Springer Nature is making SARS-CoV-2 and COVID-19 research free. View research | View latest news | Sign up for updates

Determination of primary and secondary solvation numbers and binding constants based on the shift of a proton-transfer equilibrium resulting from hydrogen bonding solvation

  • 40 Accesses

  • 5 Citations


We show how the shift in the equilibrium constant K PT for formation of a proton-transfer adduct in a non-interactive solvent, upon addition of a second, hydrogen-bonding solvent S reveals the nature of the hydrogen bonding solvation process. Data are analyzed for the pentachlorophenoltriethylamine proton-transfer equilibrium in cyclohexane solvent, under-going solvation by the acidic alcohols, 2,2,2-trichloroethanol and 1,1,1,3,3,3-hexafluoro-2-propanol. K PT vs. [S] data are fitted to a binding isotherm corresponding to two-stage solvation of both the adduct and the free amine. Stoichiometries and binding constants for both primary and secondary solvation of both solvated species are determined as adjustable parameters. Best fits correspond to both the adduct and free amine under-going primary solvation by one alcohol molecule (presumably at the oxygen and nitrogen lone-pairs, respectively) followed by secondary solvation by one to nine additional alcohol molecules, with binding constants ranging from 2100 M−1, for primary solvation of the adduct by hexafluoro-2-propanol, down to 7 M−1, for secondary solvation of the amine by trichloroethanol. We speculate that the secondary solvation numbers represent average sizes of hydrogen-bonded alcohol chains, nucleated by the enhanced basicity of the primary-solvation alcohol.

This is a preview of subscription content, log in to check access.


  1. 1.a)

    A. Reyes and R. M. Scott,J. Phys. Chem. 84, 3600 (1980);

  2. 1.b)

    E. D. Berman, R. Thomas, P. Stahl, and R. M. Scott,Can. J. Chem. 65, 1594 (1987);

  3. 1.c)

    Z. Ye, S. Yazdani, R. Thomas, G. Walker, D. White, and R.M. Scott,J. Mol. Struct. 177, 513 (1988);

  4. 1.d)

    M. Abduljaber and R. M. Scott,J. Mol. Struct. 237, 285 (1990);

  5. 1.e)

    M. Zhou, H.-W. Zhu, S. Kasham, and R. M. Scott,J. Mol. Struct. 270, 187 (1992);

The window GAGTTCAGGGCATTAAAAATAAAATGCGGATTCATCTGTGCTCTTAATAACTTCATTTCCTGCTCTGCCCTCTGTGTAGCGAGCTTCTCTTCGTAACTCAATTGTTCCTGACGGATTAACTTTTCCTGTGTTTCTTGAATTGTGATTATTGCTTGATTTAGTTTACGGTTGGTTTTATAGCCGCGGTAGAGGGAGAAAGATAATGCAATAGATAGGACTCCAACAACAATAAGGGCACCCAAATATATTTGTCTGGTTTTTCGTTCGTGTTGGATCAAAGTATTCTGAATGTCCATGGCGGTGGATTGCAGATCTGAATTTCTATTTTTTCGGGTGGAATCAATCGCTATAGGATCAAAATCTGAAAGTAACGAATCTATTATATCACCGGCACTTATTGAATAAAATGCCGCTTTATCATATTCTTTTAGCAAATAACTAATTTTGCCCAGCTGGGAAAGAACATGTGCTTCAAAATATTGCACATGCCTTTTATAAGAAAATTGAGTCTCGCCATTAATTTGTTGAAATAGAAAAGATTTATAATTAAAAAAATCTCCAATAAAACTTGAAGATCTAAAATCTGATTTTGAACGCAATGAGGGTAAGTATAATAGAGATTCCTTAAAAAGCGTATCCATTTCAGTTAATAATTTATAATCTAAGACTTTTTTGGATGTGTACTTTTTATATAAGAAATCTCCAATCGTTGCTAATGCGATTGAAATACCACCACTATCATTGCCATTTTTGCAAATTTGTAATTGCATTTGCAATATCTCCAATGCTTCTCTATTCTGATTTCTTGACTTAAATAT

6. 1.f)

    H.-W. Zhu, M.S. Thesis, Eastern Michigan University, Ypsilanti (1994);

  7. 1.g)

    S. E. Schullery and R. M. Scott,J. Mol. Struct. 322, 287 (1994);

  8. 1.h)

    A. Chen, S. E. Schullery, and R. M. Scott,J. Mol. Struct. 322, 321 (1994);

  9. 1.i)

    N. Hemati, R. Khan, and R. M. Scott,J. Mol. Struct. 322, 379 (1994).

  10. 2.a)

    Th. Zeegers-Huyskens and P. Huyskens, inMolecular Interactions, Vol. 2, H. Ratajczak and W. J. Orville-Thomas, eds., (Wiley, New York, 1980);

  11. 2.b)

    S. Vinogradov and R. A. Linnell,Hydrogen Bonding (Van Nostrand-Reinhold, New York, 1971).

  12. 3.a)

    R. Stewart,The Proton: Applications to Organic Chemistry, in “Organic Chemistry”, Vol. 46, H. H. Wasserman, ed., (Academic, New York, 1985) Chap. 4;

  13. 3.b)

    S. K. Burley and G. A. Petsko, inAdvances in Protein Chemistry, Vol 39, C. B. Anfinsen, J. T. Edsall, F. M. Richards, and D. S. Eisenberg, eds., (Academic, New York, 1988);

  14. 3.c)

    J. Sponer and P. Hobza,J. Am. Chem. Soc. 116, 709 (1994).

  15. 4.a)

    C. L. Perrin and R. K. Gipe,Science 238, 1393 (1987);

  16. 4.b)

    F. Sciortino, A. Geiger, and H. E. Stanley,J. Chem. Phys. 96, 3857 (1992);

  17. 4.c)

    M. D. Newton,J. Phys. Chem. 87, 4288 (1983).

  18. 5.a)

    J. L. Chen, L. Noodleman, D. A. Case, and D. Bashford,J. Phys. Chem. 98, 11059 (1994);

  19. 5.b)

    M. J. Kamlet, J. L. Abboud, and R. W. Taft,J. Am. Chem. Soc. 99, 6027 (1977);

  20. 5.c)

    J. Zeng, J. S. Craw, N. S. Hush, and J. R. Reimers,J. Phys. Chem. 98, 11075 (1994);

  21. 5.d)

    M. J. Kamlet, J. L. M. Abboud, M. J. H. Abraham, and R. W. Taft,J. Org. Chem. 48, 2877 (1983).

  22. 6.a)

    P. Debye,Polar Molecules (Chemical Catalog Co., 1929; reprinted by Dover Publications, New York), Chap. 3;

  23. 6.b)

    G. M. Barrow,Physical Chemistry for the Life Sciences, 2nd edn., (McGraw-Hill, New York, 1981) p. 131.

  24. 7.a)

    K. A. Connors and D. Khossravi,J. Solution Chem. 22, 677 (1993);

  25. 7.b)

    R. W. Impey, P. A. Madden, and I. R. McDonald,J. Phys. Chem. 87, 5071 (1983);

  26. 7.c)

    E. M. Arnett,J. Chem. Educ. 62, 385 (1985);

  27. 7.d)

    N. Matubayasi, L. H. Reed, and R. H. Levy,J. Phys. Chem. 98, 10640 (1994).

  28. 8.a)

    M. D. Joesten and L. J. Schaad,Hydrogen Bonding (Marcell Dekker, New York, 1974);

  29. 8.b)

    G. C. Pimentel and A. L. McClellan,The Hydrogen Bond (Freeman, New York, 1960);

  30. 8.c)

    L. H. Thomas,J. Chem. Soc. 1995 (1963);

  31. 8.d)

    R. M. Haseldine,J. Chem. Soc. 1757 (1953);

  32. 8.e)

    A. Planckaert and C. Sandorfy,Can. J. Chem. 50, 296 (1972).

  33. 9.a)

    A. C. Legon and D. J. Millen,Chem. Soc. Rev. 71 (1992);

  34. 9.b)

    R. M. Baum,Chem. Eng. News 70, 20 (1992).

  35. 10.

    N. F. Dalleska, K. Honma, L. S. Sunderlin, and P. B. Armentrout,J. Am. Chem. Soc. 116, 3519 (1994).

Download references

Author information

Rights and permissions

Reprints and Permissions

About this article

Cite this article

Schullery, S.E., Hemati, N. & Scott, R.M. Determination of primary and secondary solvation numbers and binding constants based on the shift of a proton-transfer equilibrium resulting from hydrogen bonding solvation. J Solution Chem 24, 771–793 (1995).

Download citation

Key Words

  • Solvation
  • hydrogen bonding
  • binding constants
  • proton transfer
  • solvation numbers
  • pentachlorophenol
  • triethylamine
  • alcohol